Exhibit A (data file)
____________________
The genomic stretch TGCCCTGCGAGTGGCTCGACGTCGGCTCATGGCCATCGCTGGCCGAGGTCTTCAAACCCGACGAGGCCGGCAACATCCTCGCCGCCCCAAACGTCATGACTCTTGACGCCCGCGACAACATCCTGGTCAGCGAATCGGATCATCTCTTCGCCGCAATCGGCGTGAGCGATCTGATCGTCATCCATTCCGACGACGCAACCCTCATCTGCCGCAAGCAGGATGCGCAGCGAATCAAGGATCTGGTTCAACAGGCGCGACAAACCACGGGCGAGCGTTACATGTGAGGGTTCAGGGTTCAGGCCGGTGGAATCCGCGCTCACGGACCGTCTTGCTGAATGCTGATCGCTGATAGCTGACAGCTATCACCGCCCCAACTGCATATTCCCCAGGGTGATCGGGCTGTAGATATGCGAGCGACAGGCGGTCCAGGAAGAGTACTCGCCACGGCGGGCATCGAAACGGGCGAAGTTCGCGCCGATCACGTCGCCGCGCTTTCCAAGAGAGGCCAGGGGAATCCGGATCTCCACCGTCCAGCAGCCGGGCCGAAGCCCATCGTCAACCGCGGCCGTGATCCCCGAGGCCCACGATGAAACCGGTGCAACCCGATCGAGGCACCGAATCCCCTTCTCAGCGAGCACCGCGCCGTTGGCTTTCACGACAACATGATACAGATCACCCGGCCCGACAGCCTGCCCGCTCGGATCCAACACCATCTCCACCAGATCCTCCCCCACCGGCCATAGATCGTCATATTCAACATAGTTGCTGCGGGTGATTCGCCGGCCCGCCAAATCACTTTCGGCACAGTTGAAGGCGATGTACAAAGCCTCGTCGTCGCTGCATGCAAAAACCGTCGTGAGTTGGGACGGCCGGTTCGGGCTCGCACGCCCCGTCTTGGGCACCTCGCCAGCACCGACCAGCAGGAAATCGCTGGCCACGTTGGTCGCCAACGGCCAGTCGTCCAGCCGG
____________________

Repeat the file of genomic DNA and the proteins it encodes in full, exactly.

The genomic stretch TGCCCTGCGAGTGGCTCGACGTCGGCTCATGGCCATCGCTGGCCGAGGTCTTCAAACCCGACGAGGCCGGCAACATCCTCGCCGCCCCAAACGTCATGACTCTTGACGCCCGCGACAACATCCTGGTCAGCGAATCGGATCATCTCTTCGCCGCAATCGGCGTGAGCGATCTGATCGTCATCCATTCCGACGACGCAACCCTCATCTGCCGCAAGCAGGATGCGCAGCGAATCAAGGATCTGGTTCAACAGGCGCGACAAACCACGGGCGAGCGTTACATGTGAGGGTTCAGGGTTCAGGCCGGTGGAATCCGCGCTCACGGACCGTCTTGCTGAATGCTGATCGCTGATAGCTGACAGCTATCACCGCCCCAACTGCATATTCCCCAGGGTGATCGGGCTGTAGATATGCGAGCGACAGGCGGTCCAGGAAGAGTACTCGCCACGGCGGGCATCGAAACGGGCGAAGTTCGCGCCGATCACGTCGCCGCGCTTTCCAAGAGAGGCCAGGGGAATCCGGATCTCCACCGTCCAGCAGCCGGGCCGAAGCCCATCGTCAACCGCGGCCGTGATCCCCGAGGCCCACGATGAAACCGGTGCAACCCGATCGAGGCACCGAATCCCCTTCTCAGCGAGCACCGCGCCGTTGGCTTTCACGACAACATGATACAGATCACCCGGCCCGACAGCCTGCCCGCTCGGATCCAACACCATCTCCACCAGATCCTCCCCCACCGGCCATAGATCGTCATATTCAACATAGTTGCTGCGGGTGATTCGCCGGCCCGCCAAATCACTTTCGGCACAGTTGAAGGCGATGTACAAAGCCTCGTCGTCGCTGCATGCAAAAACCGTCGTGAGTTGGGACGGCCGGTTCGGGCTCGCACGCCCCGTCTTGGGCACCTCGCCAGCACCGACCAGCAGGAAATCGCTGGCCACGTTGGTCGCCAACGGCCAGTCGTCCAGCCGG